Divorce can be a challenging and emotionally taxing experience. Understanding the timeline for a divorce in Wisconsin can help you prepare for what lies ahead and make the process as smooth as possible. While every divorce case is unique, this blog post will provide you with a general overview of the key stages and approximate timeframes involved in obtaining a divorce in the state of Wisconsin. Please keep in mind that the time frame estimates are just that, and that no attorney can guarantee the court’s timeliness, or that of opposing counsel.
Requirements Before Filing
Before filing for divorce in Wisconsin, you or your spouse must meet the state’s residency requirements. At least one of you must have lived in Wisconsin for at least six months before initiating the divorce proceedings. Additionally, you must reside in the county where you plan to file for at least 30 days.
1. Filing the Petition (1-2 Days)
The divorce process in Wisconsin typically begins with one spouse filing a Petition for Divorce in the county where either spouse resides. The process starts when the petitioner (the spouse initiating the divorce) submits the necessary paperwork to the court. This step is completed when the paperwork has been submitted.
2. Serving the Divorce Papers (1-2 Weeks)
After filing the petition, the petitioner must serve the divorce papers to the other spouse. This can be done through certified mail, a process server, or even by the other spouse voluntarily accepting the documents. The response time can vary, but it generally takes 1-2 weeks for this step to be completed. If service cannot be completed by traditional means, your attorney can assist you in accomplishing service by other court approved ways.
3. Response and Counterclaim (Varies)
Once served, the respondent (the other spouse) has a set amount of time, typically 20 days, to respond to the petition. If the respondent wishes to contest the divorce or make counterclaims, this can extend the timeline of the entire divorce considerably, potentially adding several months to the process.
4. Temporary Orders (1-3 Months per Hearing)
In cases involving child custody, support, or spousal maintenance, or disputes regarding property and bank accounts, the court may issue temporary orders while the divorce is pending. These orders are intended to establish a framework for financial support, visitation, and other matters during the divorce process. Resolving temporary orders can take 1-3 months, depending on court scheduling and the complexity of the issues involved. There may be multiple temporary order hearings depending on the case. These orders ensure that both parties’ rights and responsibilities are protected while the divorce is pending.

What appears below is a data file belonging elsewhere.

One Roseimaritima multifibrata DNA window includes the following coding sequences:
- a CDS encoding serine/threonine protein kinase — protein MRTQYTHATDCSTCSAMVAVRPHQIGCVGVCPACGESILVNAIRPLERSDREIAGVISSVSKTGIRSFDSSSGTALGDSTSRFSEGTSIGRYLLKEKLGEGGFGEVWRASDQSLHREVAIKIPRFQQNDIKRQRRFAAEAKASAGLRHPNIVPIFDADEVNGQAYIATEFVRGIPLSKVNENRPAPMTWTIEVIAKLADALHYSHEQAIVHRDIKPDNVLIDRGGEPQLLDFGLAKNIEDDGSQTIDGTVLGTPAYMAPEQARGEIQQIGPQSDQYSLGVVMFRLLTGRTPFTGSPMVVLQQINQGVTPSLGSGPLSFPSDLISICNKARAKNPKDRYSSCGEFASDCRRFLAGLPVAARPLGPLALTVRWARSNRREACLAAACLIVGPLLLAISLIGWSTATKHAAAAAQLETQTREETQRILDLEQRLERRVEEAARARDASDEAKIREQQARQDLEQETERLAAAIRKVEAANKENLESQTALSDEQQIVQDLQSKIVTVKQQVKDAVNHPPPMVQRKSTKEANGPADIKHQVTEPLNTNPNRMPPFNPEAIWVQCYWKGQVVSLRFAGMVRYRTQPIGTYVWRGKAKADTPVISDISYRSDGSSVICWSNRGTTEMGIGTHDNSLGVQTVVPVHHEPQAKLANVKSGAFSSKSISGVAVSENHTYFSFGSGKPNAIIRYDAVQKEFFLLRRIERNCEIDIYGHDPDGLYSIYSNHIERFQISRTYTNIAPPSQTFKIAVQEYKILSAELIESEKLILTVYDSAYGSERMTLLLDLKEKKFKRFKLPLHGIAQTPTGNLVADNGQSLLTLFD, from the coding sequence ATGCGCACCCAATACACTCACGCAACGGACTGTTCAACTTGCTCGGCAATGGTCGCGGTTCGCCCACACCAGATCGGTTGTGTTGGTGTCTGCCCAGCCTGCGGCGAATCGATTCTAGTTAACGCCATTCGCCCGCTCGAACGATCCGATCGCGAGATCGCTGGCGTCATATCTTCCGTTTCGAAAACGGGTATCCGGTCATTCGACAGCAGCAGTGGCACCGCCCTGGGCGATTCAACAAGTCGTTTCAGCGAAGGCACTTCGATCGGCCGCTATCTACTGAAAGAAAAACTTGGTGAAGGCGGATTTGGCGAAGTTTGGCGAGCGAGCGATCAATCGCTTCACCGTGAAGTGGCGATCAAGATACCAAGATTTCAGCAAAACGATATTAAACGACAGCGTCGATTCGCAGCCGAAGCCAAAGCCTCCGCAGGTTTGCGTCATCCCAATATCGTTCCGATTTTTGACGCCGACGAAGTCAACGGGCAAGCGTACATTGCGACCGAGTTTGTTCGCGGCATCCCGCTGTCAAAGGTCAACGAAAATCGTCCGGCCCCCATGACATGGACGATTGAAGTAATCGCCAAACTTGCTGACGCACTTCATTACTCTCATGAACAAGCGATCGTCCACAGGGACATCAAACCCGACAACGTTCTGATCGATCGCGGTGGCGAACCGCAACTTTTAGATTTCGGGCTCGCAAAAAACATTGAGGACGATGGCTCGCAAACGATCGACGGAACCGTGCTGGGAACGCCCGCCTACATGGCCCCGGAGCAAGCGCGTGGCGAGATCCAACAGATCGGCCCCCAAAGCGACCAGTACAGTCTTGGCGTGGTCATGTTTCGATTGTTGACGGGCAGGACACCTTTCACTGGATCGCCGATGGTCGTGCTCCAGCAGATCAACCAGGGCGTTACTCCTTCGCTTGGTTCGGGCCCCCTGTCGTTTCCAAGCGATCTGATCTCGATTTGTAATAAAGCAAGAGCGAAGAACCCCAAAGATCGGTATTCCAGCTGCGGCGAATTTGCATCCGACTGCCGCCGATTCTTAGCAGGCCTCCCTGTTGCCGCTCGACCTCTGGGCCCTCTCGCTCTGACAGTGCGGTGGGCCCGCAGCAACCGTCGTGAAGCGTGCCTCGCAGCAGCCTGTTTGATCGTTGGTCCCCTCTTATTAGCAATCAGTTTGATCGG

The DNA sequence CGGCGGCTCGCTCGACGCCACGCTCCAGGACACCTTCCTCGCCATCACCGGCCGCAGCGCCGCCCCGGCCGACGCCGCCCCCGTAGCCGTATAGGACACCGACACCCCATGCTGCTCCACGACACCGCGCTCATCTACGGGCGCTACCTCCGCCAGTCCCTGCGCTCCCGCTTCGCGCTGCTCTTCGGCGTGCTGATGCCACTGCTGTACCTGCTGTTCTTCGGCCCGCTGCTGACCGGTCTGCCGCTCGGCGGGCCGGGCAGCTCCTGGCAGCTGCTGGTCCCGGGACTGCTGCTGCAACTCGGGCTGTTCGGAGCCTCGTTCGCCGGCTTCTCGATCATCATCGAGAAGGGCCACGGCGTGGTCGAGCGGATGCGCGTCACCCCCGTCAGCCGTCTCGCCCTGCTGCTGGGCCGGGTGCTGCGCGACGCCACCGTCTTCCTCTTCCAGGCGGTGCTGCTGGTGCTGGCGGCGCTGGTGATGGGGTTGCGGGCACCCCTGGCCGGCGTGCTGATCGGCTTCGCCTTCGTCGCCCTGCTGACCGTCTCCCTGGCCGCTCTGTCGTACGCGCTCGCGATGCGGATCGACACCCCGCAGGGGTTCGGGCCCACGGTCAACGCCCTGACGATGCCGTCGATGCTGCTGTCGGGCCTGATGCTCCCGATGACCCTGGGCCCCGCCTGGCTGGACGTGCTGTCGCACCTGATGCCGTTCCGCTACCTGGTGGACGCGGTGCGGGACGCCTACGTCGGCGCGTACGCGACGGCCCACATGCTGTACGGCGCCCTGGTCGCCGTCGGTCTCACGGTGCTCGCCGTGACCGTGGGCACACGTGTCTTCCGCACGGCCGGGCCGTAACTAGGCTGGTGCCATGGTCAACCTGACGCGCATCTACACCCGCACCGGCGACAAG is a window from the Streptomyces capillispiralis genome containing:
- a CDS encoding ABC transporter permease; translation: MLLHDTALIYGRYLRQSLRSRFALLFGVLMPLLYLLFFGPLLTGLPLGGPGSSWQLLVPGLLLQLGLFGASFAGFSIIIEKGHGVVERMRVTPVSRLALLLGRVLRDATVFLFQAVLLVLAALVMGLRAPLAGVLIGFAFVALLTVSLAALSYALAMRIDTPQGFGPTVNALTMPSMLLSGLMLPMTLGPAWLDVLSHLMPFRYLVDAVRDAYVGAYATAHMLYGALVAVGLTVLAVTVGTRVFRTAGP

5. Discovery (2-6 Months)
Discovery is the process during which both parties exchange information relevant to the divorce, such as financial documents, property records, and witness statements. The duration of this stage varies depending on the complexity of the case and the willingness of both parties to cooperate. Both parties are required to file documentation, such as Financial Disclosures, but if other information is sought by either party, this can be accomplished either through cooperation or through discovery tools.
6. Mediation or Settlement Negotiations (Varies)
Many divorce cases in Wisconsin are resolved through mediation or settlement negotiations. The duration of these negotiations varies widely depending on the parties’ willingness to compromise and the complexity of the issues. It can range from a few weeks to several months. If there is a child custody or placement dispute, one session of mediation is mandated by law with few exceptions.
7. Trial (6-12 Months)
If a divorce case cannot be settled through negotiation or mediation, it may proceed to trial. Trial scheduling can be a lengthy affair, with various deadlines extending the length of the case beyond 6 months to a year. The trial itself is typically a 1-2 day event, with the court scheduling time based on the complexity of the case. During the trial, both sides present evidence and arguments to a judge who will make the final decisions on contested issues. Trials can be emotionally draining and costly, so it is generally advisable to explore alternative dispute resolution methods first.
8. Finalizing the Divorce (Varies)
After a trial, or if the parties reached a Marital Settlement Agreement, the parties’ marriage is officially dissolved the date of the hearing. Afterwards final documents will be submitted with the terms of the divorce.
Step 9: Post-Divorce Matters (Varies)
Even after the divorce is finalized, there may be post-divorce matters to address, such as modifying child custody or support orders or enforcing court orders. It’s crucial to keep communication lines open and work together for the well-being of any children involved. If agreements cannot be reached, legal counsel is recommended to navigate the court process.
Navigating the divorce process in Wisconsin can be a time-consuming and emotionally draining journey. The timeline provided here is a general overview, and the actual duration of your divorce may vary. Please note that the statutory minimum time that must pass before a final divorce hearing will be scheduled is 120 days from the successful service to the opposing party. It’s essential to work with an experienced family law attorney who can guide you through the process, help you make informed decisions, and advocate for your rights. Additionally, seeking emotional support and counseling during this challenging time can be invaluable. Remember that while the divorce process can be difficult, it is a step toward a new chapter in your life, and with the right guidance, you can navigate it successfully.
Contact Russell Law Offices for a consultation regarding your divorce process!